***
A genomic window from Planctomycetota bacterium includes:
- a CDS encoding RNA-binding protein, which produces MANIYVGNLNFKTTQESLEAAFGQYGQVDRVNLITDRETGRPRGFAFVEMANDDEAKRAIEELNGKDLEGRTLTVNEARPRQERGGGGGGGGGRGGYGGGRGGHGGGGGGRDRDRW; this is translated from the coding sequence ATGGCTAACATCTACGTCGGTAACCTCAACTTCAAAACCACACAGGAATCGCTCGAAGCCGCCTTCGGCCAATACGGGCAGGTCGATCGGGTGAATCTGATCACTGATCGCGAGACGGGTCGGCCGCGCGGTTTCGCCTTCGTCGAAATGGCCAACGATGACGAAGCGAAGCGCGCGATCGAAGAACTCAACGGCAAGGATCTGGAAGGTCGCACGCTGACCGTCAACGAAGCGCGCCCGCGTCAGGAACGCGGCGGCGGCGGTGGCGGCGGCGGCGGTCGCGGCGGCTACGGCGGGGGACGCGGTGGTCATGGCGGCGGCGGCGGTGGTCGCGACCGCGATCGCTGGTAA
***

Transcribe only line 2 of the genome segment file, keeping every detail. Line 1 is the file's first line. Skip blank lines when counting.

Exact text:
- a CDS encoding RNA-binding protein, which produces MANIYVGNLNFKTTQESLEAAFGQYGQVDRVNLITDRETGRPRGFAFVEMANDDEAKRAIEELNGKDLEGRTLTVNEARPRQERGGGGGGGGGRGGYGGGRGGHGGGGGGRDRDRW; this is translated from the coding sequence ATGGCTAACATCTACGTCGGTAACCTCAACTTCAAAACCACACAGGAATCGCTCGAAGCCGCCTTCGGCCAATACGGGCAGGTCGATCGGGTGAATCTGATCACTGATCGCGAGACGGGTCGGCCGCGCGGTTTCGCCTTCGTCGAAATGGCCAACGATGACGAAGCGAAGCGCGCGATCGAAGAACTCAACGGCAAGGATCTGGAAGGTCGCACGCTGACCGTCAACGAAGCGCGCCCGCGTCAGGAACGCGGCGGCGGCGGTGGCGGCGGCGGCGGTCGCGGCGGCTACGGCGGGGGACGCGGTGGTCATGGCGGCGGCGGCGGTGGTCGCGACCGCGATCGCTGGTAA